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When i plug in my fridge freezer it trips all the kitchen circuits

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It can be the defrosting element try to disconnect the defrosting element first and if it still trips the power the motor are down to earth means it was struck by lightning

Posted on May 22, 2009

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Keeps popping DMI immediately when it is plugged in its a refridgerator


Refrigerators need to be plugged into a regular outlet without anything else plugged in. DMI's, GFI's, or GFCI's are designed to trip at the slightest increase in amp draw. When the compressor turns on the outlet senses the spike and trips the curcuit. So to fix the fridge plug it into another outlet that is not part of the dmi circuit.

Nov 02, 2016 | Frigidaire Kitchen Ranges

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Find out why my freezer is shorting


Is your FREEZER is plugged into a wall socket which is protected by an EARTH LEAKAGE UNIT or RCD [Residual Current Device] ???
Most manufacturers advise NOT to have this type of appliance connected through an RCD as the start load required when the COMPRESSOR "kicks in" is quite large [especially in larger fridge/freezer units] AND will quite often TRIP your RCD. These appliances are better connected to a separate electrical circuit if at all possible and not protected by an RCD.

Sep 20, 2014 | Refrigerators

1 Answer

Fridge freezer tripping rcd


Ensure it fully dries out before trying it again. Water in the electrics will throw your trip instantly. If it's dry now, and you are having the same problem. check the electrics for a short circuit or earth fault. Usually a compressor earth fault is to blame.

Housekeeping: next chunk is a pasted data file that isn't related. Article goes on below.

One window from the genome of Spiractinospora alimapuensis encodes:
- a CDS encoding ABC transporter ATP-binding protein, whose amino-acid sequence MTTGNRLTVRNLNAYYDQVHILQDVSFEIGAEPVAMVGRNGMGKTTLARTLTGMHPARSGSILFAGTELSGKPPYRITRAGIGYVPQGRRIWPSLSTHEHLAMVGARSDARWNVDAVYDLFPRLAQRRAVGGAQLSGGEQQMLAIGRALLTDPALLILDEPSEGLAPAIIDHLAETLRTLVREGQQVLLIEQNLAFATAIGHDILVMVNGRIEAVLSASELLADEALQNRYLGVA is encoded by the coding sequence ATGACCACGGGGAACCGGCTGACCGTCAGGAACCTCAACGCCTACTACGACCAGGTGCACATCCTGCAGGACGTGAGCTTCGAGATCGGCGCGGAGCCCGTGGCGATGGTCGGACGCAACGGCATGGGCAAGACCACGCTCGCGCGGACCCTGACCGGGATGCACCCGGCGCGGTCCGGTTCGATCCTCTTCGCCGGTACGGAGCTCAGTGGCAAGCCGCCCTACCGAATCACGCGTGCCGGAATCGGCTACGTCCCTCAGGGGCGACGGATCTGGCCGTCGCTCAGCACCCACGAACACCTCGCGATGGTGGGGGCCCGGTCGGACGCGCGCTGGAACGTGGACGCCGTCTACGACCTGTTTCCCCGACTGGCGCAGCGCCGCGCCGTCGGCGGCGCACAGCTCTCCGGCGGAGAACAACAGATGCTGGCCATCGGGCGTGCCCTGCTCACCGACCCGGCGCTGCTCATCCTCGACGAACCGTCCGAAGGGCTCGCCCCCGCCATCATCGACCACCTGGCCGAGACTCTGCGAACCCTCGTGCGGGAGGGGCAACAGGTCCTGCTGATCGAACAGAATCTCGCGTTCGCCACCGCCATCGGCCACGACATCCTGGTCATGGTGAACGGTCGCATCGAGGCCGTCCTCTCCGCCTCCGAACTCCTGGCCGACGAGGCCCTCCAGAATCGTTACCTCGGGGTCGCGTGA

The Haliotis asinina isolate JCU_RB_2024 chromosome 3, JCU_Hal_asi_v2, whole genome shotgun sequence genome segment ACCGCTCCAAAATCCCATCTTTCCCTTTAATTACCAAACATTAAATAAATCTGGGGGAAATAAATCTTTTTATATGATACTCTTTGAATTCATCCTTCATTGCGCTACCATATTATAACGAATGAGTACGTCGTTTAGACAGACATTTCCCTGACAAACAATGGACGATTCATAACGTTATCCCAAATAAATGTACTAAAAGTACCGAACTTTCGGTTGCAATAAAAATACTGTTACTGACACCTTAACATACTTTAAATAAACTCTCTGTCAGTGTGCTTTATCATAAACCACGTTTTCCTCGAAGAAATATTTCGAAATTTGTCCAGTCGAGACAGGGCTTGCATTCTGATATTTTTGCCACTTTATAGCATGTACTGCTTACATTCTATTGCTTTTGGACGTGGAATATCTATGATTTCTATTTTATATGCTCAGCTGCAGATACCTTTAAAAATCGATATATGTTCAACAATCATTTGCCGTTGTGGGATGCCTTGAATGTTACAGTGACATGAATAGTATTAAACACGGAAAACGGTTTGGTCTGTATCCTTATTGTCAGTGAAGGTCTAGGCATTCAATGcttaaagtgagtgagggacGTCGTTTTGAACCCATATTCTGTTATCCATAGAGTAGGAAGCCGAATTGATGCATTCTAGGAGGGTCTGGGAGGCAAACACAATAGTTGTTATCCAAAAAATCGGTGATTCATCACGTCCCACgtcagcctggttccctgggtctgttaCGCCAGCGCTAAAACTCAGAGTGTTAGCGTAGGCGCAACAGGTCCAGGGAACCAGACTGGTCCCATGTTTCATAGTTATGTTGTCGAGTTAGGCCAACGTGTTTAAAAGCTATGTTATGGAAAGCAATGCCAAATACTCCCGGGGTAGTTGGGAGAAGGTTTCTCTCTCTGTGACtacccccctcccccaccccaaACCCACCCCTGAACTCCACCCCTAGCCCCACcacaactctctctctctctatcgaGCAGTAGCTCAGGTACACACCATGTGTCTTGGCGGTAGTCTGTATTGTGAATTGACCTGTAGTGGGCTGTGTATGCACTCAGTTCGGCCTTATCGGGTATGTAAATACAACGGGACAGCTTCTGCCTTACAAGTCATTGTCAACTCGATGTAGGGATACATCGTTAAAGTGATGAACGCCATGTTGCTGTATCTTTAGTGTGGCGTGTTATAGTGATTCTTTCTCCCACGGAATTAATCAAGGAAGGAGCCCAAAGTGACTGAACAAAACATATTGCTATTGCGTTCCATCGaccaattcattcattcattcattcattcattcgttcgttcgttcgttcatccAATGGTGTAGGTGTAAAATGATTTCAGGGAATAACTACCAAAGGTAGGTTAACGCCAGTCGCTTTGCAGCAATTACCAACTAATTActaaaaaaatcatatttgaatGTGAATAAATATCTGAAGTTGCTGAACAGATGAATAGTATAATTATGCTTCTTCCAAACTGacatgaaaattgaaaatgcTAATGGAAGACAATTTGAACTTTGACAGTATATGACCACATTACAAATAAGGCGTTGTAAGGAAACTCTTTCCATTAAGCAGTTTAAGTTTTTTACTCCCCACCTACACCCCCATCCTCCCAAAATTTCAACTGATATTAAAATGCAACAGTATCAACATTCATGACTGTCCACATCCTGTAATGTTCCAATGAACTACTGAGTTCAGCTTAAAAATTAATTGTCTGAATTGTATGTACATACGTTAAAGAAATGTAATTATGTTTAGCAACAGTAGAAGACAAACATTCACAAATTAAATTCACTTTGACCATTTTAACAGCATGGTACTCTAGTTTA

Apr 21, 2014 | Refrigerators

1 Answer

Hi, I have a Kenmore top freezer refrigerator model number 363.79567990. The freezer stopped working and I found out that I had to press the "Reset" button on the outlet while it was unplugged...


It sounds like you've plugged your fridge into a GFI (ground fault interrupter) outlet.

The National Electrical Code (NEC) article 210.8 A (6) says in dwelling units, only those outlets in a kitchen (I'm assuming your fridge is in the kitchen - right?) "where the receptacles are installed to serve the countertop surfaces" must be provide ground fault protection aka "GFI outlet". Unless your town, city, county or state has laws that supersede the NEC, you should have the outlet changed to a standard, grounded outlet to prevent the nuisance tripping you are experiencing when the cooling compressor is trying to start. A refrigerator is not a counter surface appliance, and therefore does not require GFI protection.

The other outlets are fed from this outlet, so when you connect the fridge to another outlet on the circuit, the same GFI plug trips again. When you replace the GFI plug with a "regular one, the GFI plug should be installed in another outlet to provide the GFI protection needed in the kitchen - as described in the NEC above. If you are not familiar with how to do this, please, call a licensed electrician to do this very important job for you. Be safe & be smart.

I hope this helps!

Nov 01, 2010 | Kenmore 55612 / 55614 / 5561 / 655619 Side...